Director of digital at charity: water, Paull Young, believes a few key brand values have driven much of the growth to date:

“At charity: water we are aiming to inspire a movement to solve the world water crisis. We do this by inspiring through story telling, maximizing the impact people can make by sending every cent given or raised to fund water projects, and then by helping our supporters see their impact by linking their donation to a specific water project.”

And not only does charity: water change lives in the developing world, but Paull and the team are building an experience for supporters that will do the same at home.

“We believe that people want to make a positive impact on the world, but might feel powerless to do so. We hope we can provide that opportunity, and once they see their impact believe that they’ll be transformed personally, just as they change lives in the developing world.”

Another groundbreaking idea was leveraging technology to further illustrate just how life-saving an impact every dollar makes. Before it was a more commonplace service, Scott started tagging wells drilled via GPS, and showing photos and videos of the sites and the happy people they serve. The impact this has is monumental — the story tells itself, through the smiles, joy, and laughter of kids and adults, even in some of the most remote places on earth. With the ability to tangibly not only see the wells, but the phenomenal effect they have on entire communities, donors feel the concrete impact they make in a very visceral sense. And by using social media to spread the message, millions of people get to see those results every day.

“A person dies every 15 seconds from water-borne diseases. That’s an enormous problem. But we are having a positive impact on a large scale,” notes Scott. Recently charity: water raised enough money to purchase two drilling rigs, which exponentially increased drilling ability.

Scott and the charity: water team, along with donors and volunteers all around the world, are indeed having a positive impact. To learn more about how Water Changes Everything, watch this video. To donate to charity: water, click here. You can also follow @charitywater on Twitter, and Like them on Facebook for more.

Amy Neumann is a social entrepreneur, writer, speaker and consultant on social good marketing. Check out her Charity Ideas Blog and follow her on Twitter @CharityIdeas.

Follow Amy Neumann on Twitter: www.twitter.com/CharityIdeas

On Ventureneer: 25 Best Social Media for Social Good Blogs

1 Feb

This is a fantastic collection of Social Media for Social Good blogs, put together by another great blog I often ReTweet: Ventureneer.  I’ve RT’d this particular article dozens of times, and adore every blog listed.  Read on for some of the smartest ideas, and most creative minds, in the Social Good space!  A big THANK YOU to @Ventureneer!

25 Best Social Media for Social Good Blogs

Values-driven organizations – nonprofits, social enterprises and socially responsible small businesses – face a special challenge: balancing social good and mission with revenue generation.Ventureneer has put together a list of the 25 Best Social Media for Social Good Blogs, those blogs that “get” the challenge of mission and/or provide useful information about social media. We hope this resource will encourage and guide values-driven organizations as they expand their use of social media.Why did we make this list? Who are we anyway? Our favorites. How did we rate them? Suggest a blog for next year’s list.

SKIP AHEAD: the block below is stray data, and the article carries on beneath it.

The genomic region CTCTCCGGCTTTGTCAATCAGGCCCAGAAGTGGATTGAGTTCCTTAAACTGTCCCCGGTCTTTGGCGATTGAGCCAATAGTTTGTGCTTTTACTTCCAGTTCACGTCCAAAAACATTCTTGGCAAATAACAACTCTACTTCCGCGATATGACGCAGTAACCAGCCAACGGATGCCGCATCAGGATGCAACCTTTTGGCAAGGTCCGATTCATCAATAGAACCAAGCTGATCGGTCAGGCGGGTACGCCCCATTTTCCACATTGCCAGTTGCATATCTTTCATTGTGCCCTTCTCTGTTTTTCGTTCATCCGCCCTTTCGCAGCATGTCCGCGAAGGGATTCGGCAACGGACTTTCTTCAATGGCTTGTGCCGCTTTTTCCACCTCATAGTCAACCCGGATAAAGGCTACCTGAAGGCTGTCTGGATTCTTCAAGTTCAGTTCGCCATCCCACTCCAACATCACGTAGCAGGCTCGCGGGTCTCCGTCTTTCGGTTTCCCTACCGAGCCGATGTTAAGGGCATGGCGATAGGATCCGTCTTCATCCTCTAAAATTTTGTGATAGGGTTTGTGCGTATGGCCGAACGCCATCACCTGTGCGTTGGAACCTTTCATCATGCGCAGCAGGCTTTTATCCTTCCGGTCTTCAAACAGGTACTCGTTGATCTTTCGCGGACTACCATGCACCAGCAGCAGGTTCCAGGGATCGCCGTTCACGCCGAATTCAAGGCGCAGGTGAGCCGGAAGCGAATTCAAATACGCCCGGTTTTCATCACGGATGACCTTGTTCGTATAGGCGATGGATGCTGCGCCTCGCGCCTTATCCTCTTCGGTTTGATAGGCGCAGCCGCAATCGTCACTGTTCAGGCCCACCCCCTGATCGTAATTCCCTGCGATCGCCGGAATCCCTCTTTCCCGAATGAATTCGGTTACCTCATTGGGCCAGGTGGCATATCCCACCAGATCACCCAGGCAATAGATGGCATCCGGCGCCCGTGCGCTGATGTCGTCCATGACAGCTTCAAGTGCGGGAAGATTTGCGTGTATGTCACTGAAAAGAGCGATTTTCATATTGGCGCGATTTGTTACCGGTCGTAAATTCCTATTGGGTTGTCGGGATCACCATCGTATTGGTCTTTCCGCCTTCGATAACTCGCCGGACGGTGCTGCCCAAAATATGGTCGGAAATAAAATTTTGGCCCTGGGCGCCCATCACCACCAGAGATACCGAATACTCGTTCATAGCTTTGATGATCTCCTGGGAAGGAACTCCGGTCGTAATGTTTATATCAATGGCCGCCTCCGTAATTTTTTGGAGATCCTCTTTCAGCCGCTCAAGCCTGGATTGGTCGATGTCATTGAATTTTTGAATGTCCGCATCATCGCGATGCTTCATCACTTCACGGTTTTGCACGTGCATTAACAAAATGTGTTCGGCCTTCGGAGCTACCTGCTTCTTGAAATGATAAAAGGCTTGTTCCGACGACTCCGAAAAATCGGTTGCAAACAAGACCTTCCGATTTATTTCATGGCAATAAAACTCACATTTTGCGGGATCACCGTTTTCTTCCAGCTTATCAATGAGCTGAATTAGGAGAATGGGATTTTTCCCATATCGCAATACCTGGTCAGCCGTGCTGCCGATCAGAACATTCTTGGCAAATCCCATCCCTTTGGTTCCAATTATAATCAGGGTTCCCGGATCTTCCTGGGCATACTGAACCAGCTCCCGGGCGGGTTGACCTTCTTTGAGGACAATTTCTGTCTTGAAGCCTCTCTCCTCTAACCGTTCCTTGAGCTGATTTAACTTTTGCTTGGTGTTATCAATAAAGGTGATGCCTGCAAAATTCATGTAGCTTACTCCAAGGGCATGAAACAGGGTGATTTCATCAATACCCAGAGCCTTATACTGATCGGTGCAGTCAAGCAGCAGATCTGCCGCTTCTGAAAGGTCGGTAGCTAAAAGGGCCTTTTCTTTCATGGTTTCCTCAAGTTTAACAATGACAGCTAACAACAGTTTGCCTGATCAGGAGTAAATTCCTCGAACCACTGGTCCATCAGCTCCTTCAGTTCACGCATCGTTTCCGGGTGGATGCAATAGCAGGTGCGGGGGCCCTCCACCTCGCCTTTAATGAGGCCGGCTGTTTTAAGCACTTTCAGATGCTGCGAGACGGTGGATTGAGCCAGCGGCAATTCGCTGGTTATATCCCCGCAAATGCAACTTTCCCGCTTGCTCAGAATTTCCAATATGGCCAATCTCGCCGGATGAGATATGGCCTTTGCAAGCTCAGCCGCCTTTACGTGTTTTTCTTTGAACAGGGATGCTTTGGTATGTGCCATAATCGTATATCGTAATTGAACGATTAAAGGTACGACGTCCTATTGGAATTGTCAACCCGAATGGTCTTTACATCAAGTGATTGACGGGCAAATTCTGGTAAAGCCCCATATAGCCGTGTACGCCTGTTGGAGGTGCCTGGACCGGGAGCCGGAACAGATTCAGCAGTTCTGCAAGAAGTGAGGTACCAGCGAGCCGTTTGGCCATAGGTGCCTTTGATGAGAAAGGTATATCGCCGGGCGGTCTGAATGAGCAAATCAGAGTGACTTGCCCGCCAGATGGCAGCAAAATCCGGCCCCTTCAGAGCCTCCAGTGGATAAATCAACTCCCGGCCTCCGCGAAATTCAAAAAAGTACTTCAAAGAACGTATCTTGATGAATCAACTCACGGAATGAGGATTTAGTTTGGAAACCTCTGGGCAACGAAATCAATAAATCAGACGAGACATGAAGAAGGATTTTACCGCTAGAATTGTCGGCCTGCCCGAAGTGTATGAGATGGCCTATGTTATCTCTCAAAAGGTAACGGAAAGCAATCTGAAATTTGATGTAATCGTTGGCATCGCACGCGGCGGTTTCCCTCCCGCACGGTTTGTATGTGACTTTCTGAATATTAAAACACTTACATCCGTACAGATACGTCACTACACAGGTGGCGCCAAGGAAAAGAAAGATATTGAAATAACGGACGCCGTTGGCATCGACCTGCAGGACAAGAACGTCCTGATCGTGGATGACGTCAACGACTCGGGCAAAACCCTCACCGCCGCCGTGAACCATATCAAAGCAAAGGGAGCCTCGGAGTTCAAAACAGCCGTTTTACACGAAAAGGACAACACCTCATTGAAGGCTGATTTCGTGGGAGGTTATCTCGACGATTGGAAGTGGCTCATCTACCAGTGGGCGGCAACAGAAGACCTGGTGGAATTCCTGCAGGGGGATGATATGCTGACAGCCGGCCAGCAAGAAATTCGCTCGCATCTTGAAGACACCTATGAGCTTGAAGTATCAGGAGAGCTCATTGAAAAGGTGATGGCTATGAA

Rating Blog Name Blog Focus
1 Nonprofit Tech 2.0: A Social Media Guide for NPO’s Solid information any nonprofit can use when implementing social media.
2 A.Fine Blog Intelligent, focused.
3 NetWits ThinkTank Nice balance of big picture and details.
4 Amy Sample Ward’s Version of NPtech She keeps up with what’s going so you don’t have to.
5 Socialbrite Excellent how to’s.
6 Social Media Explorer Good general social media information.
7 Sarah Durham’s Duck Call Detailed posts that allow you to drill down to the info you need.
8 Kivi Leroux Miller Nonprofit Marketing Guide Social media within a marketing framework. One of the best.
9 Beth Kanter Eclectic, reflecting the personal curiosity of someone dedicated to improving the use of technology by nonprofits.
10 Katya Andresen Nonprofit Marketing Blog Accessible, helpful tech info for novices.
11 Nonprofit Technology Network Not for the beginner but great once you get started.
12 FrogLoop blog On the mark: social media for social good.
13 Richard Millington/ Feverbee Very specific to community building; excellent!
14 Chris Brogan Practical advice anyone can use.
15 Geoff Livingston In your face writing, thought-provoking, challenging.
16 Joe Waters/Selfish Giving Great info about using social media in a cause marketing campaign.
17 Jay Baer Insights you don’t see elsewhere.
18 Social Media Today Social media strategies for the business side of social good.
19 Social Mouths Good general social media info and how-tos, not for beginners.
20 Companies for Good Excellent tidbits on a wide variety of topics.
21 Social Impact For more advanced, tech savvy readers.
22 John Haydon The place for Facebook info.
23 Jocelyn Harmon Good basics for nonprofits; conversational, practical, and sometimes thought-provoking.
24 Laura Quinn Engaging, tech-focused but accessible.
25 The Dragonfly Effect Runs the gamut, from inspiring to practical, from nonprofit to social enterprise but always social media.